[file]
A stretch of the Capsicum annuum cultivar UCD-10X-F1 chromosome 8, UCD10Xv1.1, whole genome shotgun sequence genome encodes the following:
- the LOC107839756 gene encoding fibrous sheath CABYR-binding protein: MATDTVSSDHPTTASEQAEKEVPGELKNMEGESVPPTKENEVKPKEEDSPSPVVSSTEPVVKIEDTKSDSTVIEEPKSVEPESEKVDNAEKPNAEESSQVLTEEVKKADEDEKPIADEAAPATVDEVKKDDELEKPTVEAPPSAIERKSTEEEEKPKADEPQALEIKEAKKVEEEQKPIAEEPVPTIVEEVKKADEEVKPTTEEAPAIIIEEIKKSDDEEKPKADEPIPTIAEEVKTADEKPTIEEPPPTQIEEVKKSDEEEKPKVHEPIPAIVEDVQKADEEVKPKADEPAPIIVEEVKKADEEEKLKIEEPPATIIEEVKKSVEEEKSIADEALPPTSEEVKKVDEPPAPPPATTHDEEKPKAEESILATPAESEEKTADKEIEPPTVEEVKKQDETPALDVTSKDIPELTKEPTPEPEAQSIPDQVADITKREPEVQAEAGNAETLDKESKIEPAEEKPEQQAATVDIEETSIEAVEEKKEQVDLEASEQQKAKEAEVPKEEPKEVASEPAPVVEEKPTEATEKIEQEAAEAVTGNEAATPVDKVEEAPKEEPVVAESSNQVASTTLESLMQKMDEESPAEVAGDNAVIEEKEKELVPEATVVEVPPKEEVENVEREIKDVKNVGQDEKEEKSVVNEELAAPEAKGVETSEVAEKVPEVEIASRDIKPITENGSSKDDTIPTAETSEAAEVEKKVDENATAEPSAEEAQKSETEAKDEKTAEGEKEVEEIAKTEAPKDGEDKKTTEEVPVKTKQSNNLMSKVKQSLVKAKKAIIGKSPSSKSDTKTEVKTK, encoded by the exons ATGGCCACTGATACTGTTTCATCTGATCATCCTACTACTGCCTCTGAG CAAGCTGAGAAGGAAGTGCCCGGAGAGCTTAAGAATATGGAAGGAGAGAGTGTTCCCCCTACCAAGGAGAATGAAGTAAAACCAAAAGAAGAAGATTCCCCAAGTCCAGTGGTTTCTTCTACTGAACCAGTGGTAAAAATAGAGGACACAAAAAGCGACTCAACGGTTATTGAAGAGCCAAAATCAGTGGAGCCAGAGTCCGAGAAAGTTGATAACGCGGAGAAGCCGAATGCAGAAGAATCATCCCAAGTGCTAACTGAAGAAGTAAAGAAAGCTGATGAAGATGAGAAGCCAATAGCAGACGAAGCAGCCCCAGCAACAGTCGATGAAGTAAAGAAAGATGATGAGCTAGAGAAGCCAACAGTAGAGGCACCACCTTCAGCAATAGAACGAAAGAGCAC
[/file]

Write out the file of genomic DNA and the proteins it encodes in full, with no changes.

A stretch of the Capsicum annuum cultivar UCD-10X-F1 chromosome 8, UCD10Xv1.1, whole genome shotgun sequence genome encodes the following:
- the LOC107839756 gene encoding fibrous sheath CABYR-binding protein: MATDTVSSDHPTTASEQAEKEVPGELKNMEGESVPPTKENEVKPKEEDSPSPVVSSTEPVVKIEDTKSDSTVIEEPKSVEPESEKVDNAEKPNAEESSQVLTEEVKKADEDEKPIADEAAPATVDEVKKDDELEKPTVEAPPSAIERKSTEEEEKPKADEPQALEIKEAKKVEEEQKPIAEEPVPTIVEEVKKADEEVKPTTEEAPAIIIEEIKKSDDEEKPKADEPIPTIAEEVKTADEKPTIEEPPPTQIEEVKKSDEEEKPKVHEPIPAIVEDVQKADEEVKPKADEPAPIIVEEVKKADEEEKLKIEEPPATIIEEVKKSVEEEKSIADEALPPTSEEVKKVDEPPAPPPATTHDEEKPKAEESILATPAESEEKTADKEIEPPTVEEVKKQDETPALDVTSKDIPELTKEPTPEPEAQSIPDQVADITKREPEVQAEAGNAETLDKESKIEPAEEKPEQQAATVDIEETSIEAVEEKKEQVDLEASEQQKAKEAEVPKEEPKEVASEPAPVVEEKPTEATEKIEQEAAEAVTGNEAATPVDKVEEAPKEEPVVAESSNQVASTTLESLMQKMDEESPAEVAGDNAVIEEKEKELVPEATVVEVPPKEEVENVEREIKDVKNVGQDEKEEKSVVNEELAAPEAKGVETSEVAEKVPEVEIASRDIKPITENGSSKDDTIPTAETSEAAEVEKKVDENATAEPSAEEAQKSETEAKDEKTAEGEKEVEEIAKTEAPKDGEDKKTTEEVPVKTKQSNNLMSKVKQSLVKAKKAIIGKSPSSKSDTKTEVKTK, encoded by the exons ATGGCCACTGATACTGTTTCATCTGATCATCCTACTACTGCCTCTGAG CAAGCTGAGAAGGAAGTGCCCGGAGAGCTTAAGAATATGGAAGGAGAGAGTGTTCCCCCTACCAAGGAGAATGAAGTAAAACCAAAAGAAGAAGATTCCCCAAGTCCAGTGGTTTCTTCTACTGAACCAGTGGTAAAAATAGAGGACACAAAAAGCGACTCAACGGTTATTGAAGAGCCAAAATCAGTGGAGCCAGAGTCCGAGAAAGTTGATAACGCGGAGAAGCCGAATGCAGAAGAATCATCCCAAGTGCTAACTGAAGAAGTAAAGAAAGCTGATGAAGATGAGAAGCCAATAGCAGACGAAGCAGCCCCAGCAACAGTCGATGAAGTAAAGAAAGATGATGAGCTAGAGAAGCCAACAGTAGAGGCACCACCTTCAGCAATAGAACGAAAGAGCAC